All employment lawyers know that orders for reinstatement (getting your old job back) and re-engagement (getting another job with your former employer) are extremely rare. To some extent this has probably become self-fulfilling: everyone knows that these orders are rare, so hardly anyone bothers to apply for them. That is part of the reason they are so rare.
In fact, it is very often a good idea to try for re-employment (employment lawyers tend to use this term to cover reinstatement or re-engagement). There are two main reasons. The first is that it is something that, as a rule, employers really hate. They hate it so much that a credible application for re-employment will often have a marked upwards influence on offers of settlement.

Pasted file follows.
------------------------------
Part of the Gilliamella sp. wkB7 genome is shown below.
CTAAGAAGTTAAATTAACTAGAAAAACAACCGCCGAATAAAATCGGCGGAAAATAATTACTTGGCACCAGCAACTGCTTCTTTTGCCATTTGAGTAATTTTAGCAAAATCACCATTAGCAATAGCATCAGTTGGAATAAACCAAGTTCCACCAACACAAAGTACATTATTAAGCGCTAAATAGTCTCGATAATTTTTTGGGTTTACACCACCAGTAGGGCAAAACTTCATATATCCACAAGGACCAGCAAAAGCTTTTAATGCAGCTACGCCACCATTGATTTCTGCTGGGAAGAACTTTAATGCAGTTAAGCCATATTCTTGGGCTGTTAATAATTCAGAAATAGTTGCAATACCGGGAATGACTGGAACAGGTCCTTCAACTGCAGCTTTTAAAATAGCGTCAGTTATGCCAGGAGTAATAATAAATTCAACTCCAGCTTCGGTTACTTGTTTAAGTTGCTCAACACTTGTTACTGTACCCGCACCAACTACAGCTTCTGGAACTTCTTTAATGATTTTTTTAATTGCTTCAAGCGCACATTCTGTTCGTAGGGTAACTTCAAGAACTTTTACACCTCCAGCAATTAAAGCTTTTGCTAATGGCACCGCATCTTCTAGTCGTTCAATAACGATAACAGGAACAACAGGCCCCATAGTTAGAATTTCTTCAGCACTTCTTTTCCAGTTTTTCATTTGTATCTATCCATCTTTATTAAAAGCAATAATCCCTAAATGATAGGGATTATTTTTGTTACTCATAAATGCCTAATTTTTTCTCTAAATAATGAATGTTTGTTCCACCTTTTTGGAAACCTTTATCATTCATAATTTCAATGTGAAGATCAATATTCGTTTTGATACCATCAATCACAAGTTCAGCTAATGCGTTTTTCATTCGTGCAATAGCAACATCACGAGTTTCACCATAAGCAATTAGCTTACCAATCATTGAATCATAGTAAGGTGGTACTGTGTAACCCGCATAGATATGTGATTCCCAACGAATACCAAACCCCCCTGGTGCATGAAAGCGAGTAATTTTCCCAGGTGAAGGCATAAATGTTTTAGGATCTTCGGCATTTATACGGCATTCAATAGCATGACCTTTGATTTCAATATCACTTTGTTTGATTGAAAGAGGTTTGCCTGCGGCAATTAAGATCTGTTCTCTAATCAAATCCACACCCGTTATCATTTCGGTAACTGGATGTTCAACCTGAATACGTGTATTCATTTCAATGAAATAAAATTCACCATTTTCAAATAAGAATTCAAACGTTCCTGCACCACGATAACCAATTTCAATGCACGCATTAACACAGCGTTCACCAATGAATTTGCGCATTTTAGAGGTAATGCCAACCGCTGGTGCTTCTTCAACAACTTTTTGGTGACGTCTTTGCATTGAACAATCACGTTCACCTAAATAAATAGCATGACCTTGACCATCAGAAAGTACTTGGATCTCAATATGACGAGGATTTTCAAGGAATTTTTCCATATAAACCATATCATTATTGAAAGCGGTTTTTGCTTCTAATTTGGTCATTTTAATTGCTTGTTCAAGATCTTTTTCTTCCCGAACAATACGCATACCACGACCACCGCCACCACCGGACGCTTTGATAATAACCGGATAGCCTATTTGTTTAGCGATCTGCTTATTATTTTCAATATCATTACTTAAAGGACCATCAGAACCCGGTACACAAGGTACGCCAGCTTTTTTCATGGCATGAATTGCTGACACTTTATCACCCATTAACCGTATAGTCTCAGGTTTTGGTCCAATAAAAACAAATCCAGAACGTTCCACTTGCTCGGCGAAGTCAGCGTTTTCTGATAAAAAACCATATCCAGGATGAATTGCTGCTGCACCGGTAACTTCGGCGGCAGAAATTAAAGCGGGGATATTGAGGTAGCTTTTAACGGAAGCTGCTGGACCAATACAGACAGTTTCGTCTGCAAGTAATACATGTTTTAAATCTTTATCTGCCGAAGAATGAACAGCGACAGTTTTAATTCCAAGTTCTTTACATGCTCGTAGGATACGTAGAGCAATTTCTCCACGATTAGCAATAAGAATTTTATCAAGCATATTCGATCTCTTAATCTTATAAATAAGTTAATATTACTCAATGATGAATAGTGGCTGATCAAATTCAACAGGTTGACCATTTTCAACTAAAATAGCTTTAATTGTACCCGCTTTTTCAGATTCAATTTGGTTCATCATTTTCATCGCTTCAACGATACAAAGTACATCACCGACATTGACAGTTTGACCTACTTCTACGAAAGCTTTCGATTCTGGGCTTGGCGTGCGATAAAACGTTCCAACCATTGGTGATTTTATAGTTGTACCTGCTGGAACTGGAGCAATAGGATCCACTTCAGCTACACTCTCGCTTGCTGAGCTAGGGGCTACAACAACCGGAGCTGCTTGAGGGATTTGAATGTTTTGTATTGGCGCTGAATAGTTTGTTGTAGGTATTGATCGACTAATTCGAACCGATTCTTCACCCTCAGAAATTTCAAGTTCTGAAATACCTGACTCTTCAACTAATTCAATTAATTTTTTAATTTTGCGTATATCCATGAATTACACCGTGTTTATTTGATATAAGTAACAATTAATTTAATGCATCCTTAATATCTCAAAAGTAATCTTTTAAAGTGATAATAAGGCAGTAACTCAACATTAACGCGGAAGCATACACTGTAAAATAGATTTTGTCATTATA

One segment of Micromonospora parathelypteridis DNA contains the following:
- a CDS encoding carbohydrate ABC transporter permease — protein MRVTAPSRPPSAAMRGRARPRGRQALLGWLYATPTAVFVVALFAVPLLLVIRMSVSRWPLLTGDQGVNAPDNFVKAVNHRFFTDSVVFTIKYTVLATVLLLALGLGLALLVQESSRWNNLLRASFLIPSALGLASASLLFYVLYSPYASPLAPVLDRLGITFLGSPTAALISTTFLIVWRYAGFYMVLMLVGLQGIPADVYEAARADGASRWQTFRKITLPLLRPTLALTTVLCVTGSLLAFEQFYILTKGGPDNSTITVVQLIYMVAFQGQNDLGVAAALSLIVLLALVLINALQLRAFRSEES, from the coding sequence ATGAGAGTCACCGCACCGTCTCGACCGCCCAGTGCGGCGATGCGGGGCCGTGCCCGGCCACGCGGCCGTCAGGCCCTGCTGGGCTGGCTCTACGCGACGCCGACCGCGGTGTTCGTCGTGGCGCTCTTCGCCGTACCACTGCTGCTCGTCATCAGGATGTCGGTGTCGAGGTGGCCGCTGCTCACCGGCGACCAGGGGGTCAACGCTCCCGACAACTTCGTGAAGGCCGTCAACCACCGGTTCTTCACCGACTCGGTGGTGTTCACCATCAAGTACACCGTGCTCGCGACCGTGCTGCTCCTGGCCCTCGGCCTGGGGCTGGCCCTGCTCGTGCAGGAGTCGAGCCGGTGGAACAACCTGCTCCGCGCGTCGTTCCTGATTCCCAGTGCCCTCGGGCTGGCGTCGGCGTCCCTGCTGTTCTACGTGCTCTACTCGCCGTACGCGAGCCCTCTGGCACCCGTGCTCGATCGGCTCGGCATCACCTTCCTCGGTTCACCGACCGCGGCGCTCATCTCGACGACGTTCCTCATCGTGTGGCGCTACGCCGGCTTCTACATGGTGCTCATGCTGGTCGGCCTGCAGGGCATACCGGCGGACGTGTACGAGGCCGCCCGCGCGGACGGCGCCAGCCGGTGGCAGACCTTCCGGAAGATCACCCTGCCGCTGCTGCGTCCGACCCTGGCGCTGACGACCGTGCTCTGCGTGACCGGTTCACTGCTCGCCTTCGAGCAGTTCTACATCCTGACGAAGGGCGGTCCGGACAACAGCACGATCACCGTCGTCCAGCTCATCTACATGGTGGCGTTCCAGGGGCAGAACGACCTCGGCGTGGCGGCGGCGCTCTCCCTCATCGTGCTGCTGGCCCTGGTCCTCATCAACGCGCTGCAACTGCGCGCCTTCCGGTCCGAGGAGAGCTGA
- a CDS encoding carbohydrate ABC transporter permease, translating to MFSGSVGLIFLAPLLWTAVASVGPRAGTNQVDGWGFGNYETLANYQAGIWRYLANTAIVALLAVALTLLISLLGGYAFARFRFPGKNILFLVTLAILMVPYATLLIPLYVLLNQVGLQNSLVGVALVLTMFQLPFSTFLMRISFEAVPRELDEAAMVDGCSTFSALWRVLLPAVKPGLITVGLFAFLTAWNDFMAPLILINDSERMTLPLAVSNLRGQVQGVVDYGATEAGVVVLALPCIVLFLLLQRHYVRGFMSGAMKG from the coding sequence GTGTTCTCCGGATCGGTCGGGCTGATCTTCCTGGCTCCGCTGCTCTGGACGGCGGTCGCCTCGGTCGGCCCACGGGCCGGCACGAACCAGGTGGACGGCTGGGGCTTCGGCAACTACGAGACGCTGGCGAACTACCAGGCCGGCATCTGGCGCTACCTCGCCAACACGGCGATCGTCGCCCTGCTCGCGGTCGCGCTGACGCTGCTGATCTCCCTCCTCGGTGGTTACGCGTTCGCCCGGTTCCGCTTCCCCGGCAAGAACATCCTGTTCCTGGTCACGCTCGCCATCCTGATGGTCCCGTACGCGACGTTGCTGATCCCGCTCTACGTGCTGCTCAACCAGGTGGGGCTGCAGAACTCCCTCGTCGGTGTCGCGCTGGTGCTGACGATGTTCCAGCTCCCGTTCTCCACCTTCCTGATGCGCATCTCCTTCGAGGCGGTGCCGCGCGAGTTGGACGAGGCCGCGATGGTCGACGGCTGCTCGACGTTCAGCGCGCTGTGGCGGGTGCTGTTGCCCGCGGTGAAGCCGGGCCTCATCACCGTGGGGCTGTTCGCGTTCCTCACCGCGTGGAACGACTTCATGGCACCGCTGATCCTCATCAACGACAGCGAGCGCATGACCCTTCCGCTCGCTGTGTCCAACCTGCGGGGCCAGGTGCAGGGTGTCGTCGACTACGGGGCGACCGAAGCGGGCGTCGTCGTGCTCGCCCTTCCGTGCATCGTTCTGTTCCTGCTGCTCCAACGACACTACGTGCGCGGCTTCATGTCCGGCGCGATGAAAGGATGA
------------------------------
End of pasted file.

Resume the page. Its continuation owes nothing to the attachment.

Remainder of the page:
The other reason is that if re-employment is ordered, the claimant is entitled to be compensated in full for all her lost earnings from dismissal to the date of re-employment: the statutory limit does not apply. Where losses to the date of the hearing exceed the statutory limit, therefore, an application for re-employment should always be vigorously pursued unless it is clear that it is hopeless.
Bear in mind that on an order for re-engagement, the tribunal has a wide discretion to order re-engagement on such terms as it considers just. So take the widespread assumption that re-employment is impossible if there has been any significant contributory fault with a large pinch of salt. Where there has been misconduct, for example, but not sufficient to justify dismissal, there is no reason why the tribunal should not order re-engagement to a lower-paid post, or with a disciplinary warning.
Do not rule out re-employment just because it is not practicable for the claimant actually to return to work, either: re-engagement with immediate medical retirement will sometimes be an option worth considering.